Grinding is the finishing process (such as cutting process) on the processed surface through the relative movement of the grinding tool and the workpiece under a certain pressure by using the abrasive particles coated or pressed on the grinding tool.
Grinding can be used to process various metal and non-metal materials. The processed surface shapes include plane, inner and outer cylindrical and conical surfaces, convex and concave spherical surfaces, threads, tooth surfaces and other profiles.
The processing accuracy can reach IT5~IT01, and the surface roughness can reach Ra0.63~0.01 microns.
Grinding methods can generally be divided into three categories: wet grinding, dry grinding and semi-dry grinding.
- Wet grinding: also known as sand-coated grinding, the liquid abrasive is continuously injected or coated on the grinding surface, and the abrasive continuously slides and rolls between the work piece and the grinding tool to form a cutting motion. Wet grinding is generally used for coarse grinding, and the particle size of the micropowder abrasive used is coarser than W7.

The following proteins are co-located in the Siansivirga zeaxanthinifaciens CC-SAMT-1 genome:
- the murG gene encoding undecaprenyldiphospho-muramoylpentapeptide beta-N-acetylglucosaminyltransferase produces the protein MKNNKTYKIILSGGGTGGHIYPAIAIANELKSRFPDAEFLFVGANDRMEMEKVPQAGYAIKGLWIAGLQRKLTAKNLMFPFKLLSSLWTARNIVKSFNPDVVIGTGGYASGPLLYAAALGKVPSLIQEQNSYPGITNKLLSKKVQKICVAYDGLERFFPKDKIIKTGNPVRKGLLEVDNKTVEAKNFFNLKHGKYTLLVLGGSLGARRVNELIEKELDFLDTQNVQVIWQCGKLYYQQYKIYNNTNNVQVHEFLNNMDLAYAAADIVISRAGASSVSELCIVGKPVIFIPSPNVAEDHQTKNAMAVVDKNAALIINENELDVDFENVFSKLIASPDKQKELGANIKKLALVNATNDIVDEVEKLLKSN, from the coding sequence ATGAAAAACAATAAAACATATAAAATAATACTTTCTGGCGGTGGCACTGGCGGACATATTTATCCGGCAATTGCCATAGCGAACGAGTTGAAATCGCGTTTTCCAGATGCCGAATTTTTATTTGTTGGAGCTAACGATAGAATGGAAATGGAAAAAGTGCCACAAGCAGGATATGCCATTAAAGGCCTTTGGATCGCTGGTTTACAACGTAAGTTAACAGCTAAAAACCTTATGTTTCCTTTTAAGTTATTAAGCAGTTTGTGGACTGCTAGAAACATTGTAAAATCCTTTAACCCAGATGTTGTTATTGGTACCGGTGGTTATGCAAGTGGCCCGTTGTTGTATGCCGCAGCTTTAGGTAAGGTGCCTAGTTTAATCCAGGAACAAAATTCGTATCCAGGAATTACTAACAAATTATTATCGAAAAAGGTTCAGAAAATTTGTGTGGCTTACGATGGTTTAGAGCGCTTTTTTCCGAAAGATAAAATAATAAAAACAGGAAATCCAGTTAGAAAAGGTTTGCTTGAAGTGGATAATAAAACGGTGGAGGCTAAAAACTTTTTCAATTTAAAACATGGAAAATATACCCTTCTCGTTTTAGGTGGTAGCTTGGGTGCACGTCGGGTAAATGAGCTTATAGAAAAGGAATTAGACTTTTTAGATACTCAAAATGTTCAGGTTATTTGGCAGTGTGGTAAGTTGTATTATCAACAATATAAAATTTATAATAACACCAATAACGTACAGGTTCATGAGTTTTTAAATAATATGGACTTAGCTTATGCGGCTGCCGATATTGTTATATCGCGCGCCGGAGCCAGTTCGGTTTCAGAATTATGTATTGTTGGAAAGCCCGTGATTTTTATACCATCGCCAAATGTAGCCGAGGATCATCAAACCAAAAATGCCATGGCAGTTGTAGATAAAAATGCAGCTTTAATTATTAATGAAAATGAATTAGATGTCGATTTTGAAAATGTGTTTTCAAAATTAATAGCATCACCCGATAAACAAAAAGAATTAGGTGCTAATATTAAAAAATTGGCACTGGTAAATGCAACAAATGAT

- Dry grinding: Also known as sand-embedded grinding, the abrasive is evenly pressed and embedded in the surface layer of the grinding tool. When grinding, only a small amount of auxiliary materials such as stearic acid mixed fat should be coated on the surface of the grinding tool. Dry grinding is often used for fine grinding, and the particle size of the micropowder abrasive used is finer than W7.
- Semi-dry grinding: Similar to wet grinding, the abrasive used is paste grinding paste. Grinding can be done by hand or on a grinder. Before the workpiece is ground, other processing methods must be used to obtain higher pre-processing accuracy, and the remaining grinding allowance is generally 5 to 30 microns.